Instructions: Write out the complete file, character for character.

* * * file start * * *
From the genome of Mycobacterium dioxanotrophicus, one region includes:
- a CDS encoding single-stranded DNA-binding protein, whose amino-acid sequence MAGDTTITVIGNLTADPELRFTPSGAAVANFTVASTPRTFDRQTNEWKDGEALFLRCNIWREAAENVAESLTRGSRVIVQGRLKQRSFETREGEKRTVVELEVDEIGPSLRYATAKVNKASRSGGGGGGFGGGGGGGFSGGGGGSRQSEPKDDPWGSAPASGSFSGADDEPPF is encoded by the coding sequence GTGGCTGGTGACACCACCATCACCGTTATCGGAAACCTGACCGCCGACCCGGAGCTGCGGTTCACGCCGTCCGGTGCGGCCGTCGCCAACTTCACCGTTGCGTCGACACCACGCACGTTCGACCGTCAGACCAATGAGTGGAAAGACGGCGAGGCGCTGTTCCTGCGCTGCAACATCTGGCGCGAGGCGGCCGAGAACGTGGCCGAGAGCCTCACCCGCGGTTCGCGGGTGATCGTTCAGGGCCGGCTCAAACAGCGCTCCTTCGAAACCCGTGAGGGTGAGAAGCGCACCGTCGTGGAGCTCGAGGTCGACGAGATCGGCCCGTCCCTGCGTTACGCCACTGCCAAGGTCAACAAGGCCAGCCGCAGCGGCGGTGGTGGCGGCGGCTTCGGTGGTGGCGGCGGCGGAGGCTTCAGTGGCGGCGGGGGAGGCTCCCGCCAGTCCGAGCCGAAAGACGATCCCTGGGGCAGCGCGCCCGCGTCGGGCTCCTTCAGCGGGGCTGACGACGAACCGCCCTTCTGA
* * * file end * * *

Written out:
From the genome of Mycobacterium dioxanotrophicus, one region includes:
- a CDS encoding single-stranded DNA-binding protein, whose amino-acid sequence MAGDTTITVIGNLTADPELRFTPSGAAVANFTVASTPRTFDRQTNEWKDGEALFLRCNIWREAAENVAESLTRGSRVIVQGRLKQRSFETREGEKRTVVELEVDEIGPSLRYATAKVNKASRSGGGGGGFGGGGGGGFSGGGGGSRQSEPKDDPWGSAPASGSFSGADDEPPF is encoded by the coding sequence GTGGCTGGTGACACCACCATCACCGTTATCGGAAACCTGACCGCCGACCCGGAGCTGCGGTTCACGCCGTCCGGTGCGGCCGTCGCCAACTTCACCGTTGCGTCGACACCACGCACGTTCGACCGTCAGACCAATGAGTGGAAAGACGGCGAGGCGCTGTTCCTGCGCTGCAACATCTGGCGCGAGGCGGCCGAGAACGTGGCCGAGAGCCTCACCCGCGGTTCGCGGGTGATCGTTCAGGGCCGGCTCAAACAGCGCTCCTTCGAAACCCGTGAGGGTGAGAAGCGCACCGTCGTGGAGCTCGAGGTCGACGAGATCGGCCCGTCCCTGCGTTACGCCACTGCCAAGGTCAACAAGGCCAGCCGCAGCGGCGGTGGTGGCGGCGGCTTCGGTGGTGGCGGCGGCGGAGGCTTCAGTGGCGGCGGGGGAGGCTCCCGCCAGTCCGAGCCGAAAGACGATCCCTGGGGCAGCGCGCCCGCGTCGGGCTCCTTCAGCGGGGCTGACGACGAACCGCCCTTCTGA